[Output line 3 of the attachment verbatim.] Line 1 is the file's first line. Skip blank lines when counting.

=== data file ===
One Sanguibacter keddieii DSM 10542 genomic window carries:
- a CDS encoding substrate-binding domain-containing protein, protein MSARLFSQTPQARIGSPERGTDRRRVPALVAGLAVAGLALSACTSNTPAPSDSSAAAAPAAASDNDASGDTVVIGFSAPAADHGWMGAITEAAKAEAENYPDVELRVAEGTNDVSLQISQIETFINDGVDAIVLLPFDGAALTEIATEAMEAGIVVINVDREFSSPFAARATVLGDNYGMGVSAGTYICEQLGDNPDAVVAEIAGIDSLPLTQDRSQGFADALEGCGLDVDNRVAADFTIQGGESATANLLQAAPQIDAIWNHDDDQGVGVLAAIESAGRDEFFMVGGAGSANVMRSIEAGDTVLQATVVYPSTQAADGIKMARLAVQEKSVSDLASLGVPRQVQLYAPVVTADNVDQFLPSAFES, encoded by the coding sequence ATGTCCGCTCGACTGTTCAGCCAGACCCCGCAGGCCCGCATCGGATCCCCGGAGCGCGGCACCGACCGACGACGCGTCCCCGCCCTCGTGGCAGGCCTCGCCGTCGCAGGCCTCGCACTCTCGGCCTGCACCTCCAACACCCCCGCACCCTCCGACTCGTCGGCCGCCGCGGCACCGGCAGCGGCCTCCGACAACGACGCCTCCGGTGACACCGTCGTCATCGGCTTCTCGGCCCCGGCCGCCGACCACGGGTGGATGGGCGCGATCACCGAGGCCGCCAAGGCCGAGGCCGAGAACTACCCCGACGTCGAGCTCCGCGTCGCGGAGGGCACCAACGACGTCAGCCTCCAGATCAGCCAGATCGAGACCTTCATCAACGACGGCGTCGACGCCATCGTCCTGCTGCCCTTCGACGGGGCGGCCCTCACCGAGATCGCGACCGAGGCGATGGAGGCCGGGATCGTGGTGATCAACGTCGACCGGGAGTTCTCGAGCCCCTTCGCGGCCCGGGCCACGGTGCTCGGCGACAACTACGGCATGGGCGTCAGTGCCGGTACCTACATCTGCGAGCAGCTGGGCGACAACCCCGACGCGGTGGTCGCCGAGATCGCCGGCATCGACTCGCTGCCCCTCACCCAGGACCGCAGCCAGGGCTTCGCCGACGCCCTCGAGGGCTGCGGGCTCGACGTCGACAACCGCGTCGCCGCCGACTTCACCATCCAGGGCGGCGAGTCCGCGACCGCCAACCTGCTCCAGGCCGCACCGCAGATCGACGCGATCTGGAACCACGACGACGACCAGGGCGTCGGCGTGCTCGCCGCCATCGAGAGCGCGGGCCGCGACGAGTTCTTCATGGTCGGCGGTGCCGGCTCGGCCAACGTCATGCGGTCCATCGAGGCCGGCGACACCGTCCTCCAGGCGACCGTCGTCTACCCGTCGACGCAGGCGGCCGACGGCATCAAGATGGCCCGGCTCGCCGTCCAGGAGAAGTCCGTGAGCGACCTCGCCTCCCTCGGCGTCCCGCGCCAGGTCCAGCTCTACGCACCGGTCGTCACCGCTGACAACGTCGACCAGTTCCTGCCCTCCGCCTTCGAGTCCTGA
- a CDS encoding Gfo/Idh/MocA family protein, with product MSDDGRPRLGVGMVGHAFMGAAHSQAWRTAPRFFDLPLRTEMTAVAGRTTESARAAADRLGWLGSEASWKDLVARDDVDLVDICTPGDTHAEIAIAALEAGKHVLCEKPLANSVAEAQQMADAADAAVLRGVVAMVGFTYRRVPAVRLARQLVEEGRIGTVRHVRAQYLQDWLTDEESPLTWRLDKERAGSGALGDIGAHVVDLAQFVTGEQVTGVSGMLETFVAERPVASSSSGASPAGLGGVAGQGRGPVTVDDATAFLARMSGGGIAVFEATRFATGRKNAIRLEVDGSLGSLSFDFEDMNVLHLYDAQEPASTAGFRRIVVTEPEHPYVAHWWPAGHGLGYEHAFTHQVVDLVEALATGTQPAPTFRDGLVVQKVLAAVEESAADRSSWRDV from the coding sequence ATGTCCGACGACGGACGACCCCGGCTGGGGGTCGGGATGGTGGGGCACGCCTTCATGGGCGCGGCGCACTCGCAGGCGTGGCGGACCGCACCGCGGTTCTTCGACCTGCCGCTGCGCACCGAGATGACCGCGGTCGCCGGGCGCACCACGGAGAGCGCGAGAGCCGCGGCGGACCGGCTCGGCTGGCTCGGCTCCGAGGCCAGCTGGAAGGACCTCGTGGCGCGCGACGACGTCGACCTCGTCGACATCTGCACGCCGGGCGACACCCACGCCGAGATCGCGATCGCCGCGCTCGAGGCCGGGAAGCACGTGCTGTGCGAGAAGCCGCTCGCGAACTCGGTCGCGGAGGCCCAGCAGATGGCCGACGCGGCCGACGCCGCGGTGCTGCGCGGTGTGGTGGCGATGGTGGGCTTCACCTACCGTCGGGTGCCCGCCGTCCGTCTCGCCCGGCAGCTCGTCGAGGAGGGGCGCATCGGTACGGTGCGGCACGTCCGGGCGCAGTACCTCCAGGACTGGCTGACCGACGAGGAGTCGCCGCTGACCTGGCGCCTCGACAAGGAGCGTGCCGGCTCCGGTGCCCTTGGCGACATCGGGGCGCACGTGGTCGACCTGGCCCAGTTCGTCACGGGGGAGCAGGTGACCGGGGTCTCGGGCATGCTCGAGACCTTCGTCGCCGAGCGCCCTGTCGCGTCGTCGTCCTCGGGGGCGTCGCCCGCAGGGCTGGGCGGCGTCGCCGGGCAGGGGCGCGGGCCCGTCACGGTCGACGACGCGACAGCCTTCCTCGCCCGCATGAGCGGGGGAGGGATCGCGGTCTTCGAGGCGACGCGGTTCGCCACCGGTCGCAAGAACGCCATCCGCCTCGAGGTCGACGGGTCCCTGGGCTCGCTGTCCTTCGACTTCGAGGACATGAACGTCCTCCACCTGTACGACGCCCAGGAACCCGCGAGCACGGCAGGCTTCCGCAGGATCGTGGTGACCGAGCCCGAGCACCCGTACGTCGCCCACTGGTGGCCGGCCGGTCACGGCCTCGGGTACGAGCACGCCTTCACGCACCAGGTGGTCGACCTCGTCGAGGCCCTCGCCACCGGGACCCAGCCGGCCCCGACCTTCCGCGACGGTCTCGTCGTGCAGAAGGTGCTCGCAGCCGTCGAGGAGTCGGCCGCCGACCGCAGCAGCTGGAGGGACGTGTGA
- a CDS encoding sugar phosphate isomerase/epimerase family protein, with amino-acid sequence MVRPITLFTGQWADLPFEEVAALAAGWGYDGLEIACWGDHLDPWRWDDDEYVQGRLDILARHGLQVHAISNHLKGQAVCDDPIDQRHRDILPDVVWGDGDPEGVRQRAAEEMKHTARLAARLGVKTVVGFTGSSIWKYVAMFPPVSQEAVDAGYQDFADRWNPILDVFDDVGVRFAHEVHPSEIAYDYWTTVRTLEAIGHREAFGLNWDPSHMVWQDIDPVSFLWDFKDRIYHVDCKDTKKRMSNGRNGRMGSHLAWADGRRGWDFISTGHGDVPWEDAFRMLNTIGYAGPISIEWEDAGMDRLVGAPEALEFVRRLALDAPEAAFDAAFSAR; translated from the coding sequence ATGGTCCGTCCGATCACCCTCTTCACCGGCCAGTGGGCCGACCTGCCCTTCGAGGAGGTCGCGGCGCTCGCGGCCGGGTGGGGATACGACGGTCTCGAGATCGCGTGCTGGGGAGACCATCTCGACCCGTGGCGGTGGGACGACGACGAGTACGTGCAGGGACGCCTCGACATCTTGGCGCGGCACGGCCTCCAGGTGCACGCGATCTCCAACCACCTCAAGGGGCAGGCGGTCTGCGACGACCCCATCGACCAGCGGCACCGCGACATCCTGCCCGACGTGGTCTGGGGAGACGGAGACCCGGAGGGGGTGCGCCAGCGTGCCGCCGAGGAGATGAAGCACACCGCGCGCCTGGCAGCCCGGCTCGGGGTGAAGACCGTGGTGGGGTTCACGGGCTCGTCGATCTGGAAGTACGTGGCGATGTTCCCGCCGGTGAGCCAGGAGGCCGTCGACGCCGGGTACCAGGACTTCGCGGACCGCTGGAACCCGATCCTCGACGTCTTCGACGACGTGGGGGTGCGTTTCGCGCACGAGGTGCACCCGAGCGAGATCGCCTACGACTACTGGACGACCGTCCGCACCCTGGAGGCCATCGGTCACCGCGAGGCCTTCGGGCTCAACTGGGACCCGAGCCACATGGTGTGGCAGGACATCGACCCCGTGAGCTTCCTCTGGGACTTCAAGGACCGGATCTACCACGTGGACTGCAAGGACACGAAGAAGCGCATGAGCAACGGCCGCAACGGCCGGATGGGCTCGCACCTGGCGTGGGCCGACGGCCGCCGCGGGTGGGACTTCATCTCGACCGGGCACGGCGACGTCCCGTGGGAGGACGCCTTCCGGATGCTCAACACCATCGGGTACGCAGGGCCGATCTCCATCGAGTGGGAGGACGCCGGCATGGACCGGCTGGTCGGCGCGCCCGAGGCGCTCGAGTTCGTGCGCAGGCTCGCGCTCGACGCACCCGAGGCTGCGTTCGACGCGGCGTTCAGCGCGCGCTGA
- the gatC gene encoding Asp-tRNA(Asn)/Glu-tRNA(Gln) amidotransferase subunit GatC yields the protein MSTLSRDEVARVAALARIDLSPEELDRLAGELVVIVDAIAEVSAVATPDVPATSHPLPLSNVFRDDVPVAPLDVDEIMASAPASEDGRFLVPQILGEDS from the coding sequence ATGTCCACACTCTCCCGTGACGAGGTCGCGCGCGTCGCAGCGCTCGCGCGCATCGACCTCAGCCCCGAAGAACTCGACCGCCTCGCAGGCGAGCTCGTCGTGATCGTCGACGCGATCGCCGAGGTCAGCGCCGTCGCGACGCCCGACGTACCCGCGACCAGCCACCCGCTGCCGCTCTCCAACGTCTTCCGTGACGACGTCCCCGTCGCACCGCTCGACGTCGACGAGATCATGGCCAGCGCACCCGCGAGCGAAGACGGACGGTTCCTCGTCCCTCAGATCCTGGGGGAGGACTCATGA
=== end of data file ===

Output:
- a CDS encoding Gfo/Idh/MocA family protein, with product MSDDGRPRLGVGMVGHAFMGAAHSQAWRTAPRFFDLPLRTEMTAVAGRTTESARAAADRLGWLGSEASWKDLVARDDVDLVDICTPGDTHAEIAIAALEAGKHVLCEKPLANSVAEAQQMADAADAAVLRGVVAMVGFTYRRVPAVRLARQLVEEGRIGTVRHVRAQYLQDWLTDEESPLTWRLDKERAGSGALGDIGAHVVDLAQFVTGEQVTGVSGMLETFVAERPVASSSSGASPAGLGGVAGQGRGPVTVDDATAFLARMSGGGIAVFEATRFATGRKNAIRLEVDGSLGSLSFDFEDMNVLHLYDAQEPASTAGFRRIVVTEPEHPYVAHWWPAGHGLGYEHAFTHQVVDLVEALATGTQPAPTFRDGLVVQKVLAAVEESAADRSSWRDV from the coding sequence ATGTCCGACGACGGACGACCCCGGCTGGGGGTCGGGATGGTGGGGCACGCCTTCATGGGCGCGGCGCACTCGCAGGCGTGGCGGACCGCACCGCGGTTCTTCGACCTGCCGCTGCGCACCGAGATGACCGCGGTCGCCGGGCGCACCACGGAGAGCGCGAGAGCCGCGGCGGACCGGCTCGGCTGGCTCGGCTCCGAGGCCAGCTGGAAGGACCTCGTGGCGCGCGACGACGTCGACCTCGTCGACATCTGCACGCCGGGCGACACCCACGCCGAGATCGCGATCGCCGCGCTCGAGGCCGGGAAGCACGTGCTGTGCGAGAAGCCGCTCGCGAACTCGGTCGCGGAGGCCCAGCAGATGGCCGACGCGGCCGACGCCGCGGTGCTGCGCGGTGTGGTGGCGATGGTGGGCTTCACCTACCGTCGGGTGCCCGCCGTCCGTCTCGCCCGGCAGCTCGTCGAGGAGGGGCGCATCGGTACGGTGCGGCACGTCCGGGCGCAGTACCTCCAGGACTGGCTGACCGACGAGGAGTCGCCGCTGACCTGGCGCCTCGACAAGGAGCGTGCCGGCTCCGGTGCCCTTGGCGACATCGGGGCGCACGTGGTCGACCTGGCCCAGTTCGTCACGGGGGAGCAGGTGACCGGGGTCTCGGGCATGCTCGAGACCTTCGTCGCCGAGCGCCCTGTCGCGTCGTCGTCCTCGGGGGCGTCGCCCGCAGGGCTGGGCGGCGTCGCCGGGCAGGGGCGCGGGCCCGTCACGGTCGACGACGCGACAGCCTTCCTCGCCCGCATGAGCGGGGGAGGGATCGCGGTCTTCGAGGCGACGCGGTTCGCCACCGGTCGCAAGAACGCCATCCGCCTCGAGGTCGACGGGTCCCTGGGCTCGCTGTCCTTCGACTTCGAGGACATGAACGTCCTCCACCTGTACGACGCCCAGGAACCCGCGAGCACGGCAGGCTTCCGCAGGATCGTGGTGACCGAGCCCGAGCACCCGTACGTCGCCCACTGGTGGCCGGCCGGTCACGGCCTCGGGTACGAGCACGCCTTCACGCACCAGGTGGTCGACCTCGTCGAGGCCCTCGCCACCGGGACCCAGCCGGCCCCGACCTTCCGCGACGGTCTCGTCGTGCAGAAGGTGCTCGCAGCCGTCGAGGAGTCGGCCGCCGACCGCAGCAGCTGGAGGGACGTGTGA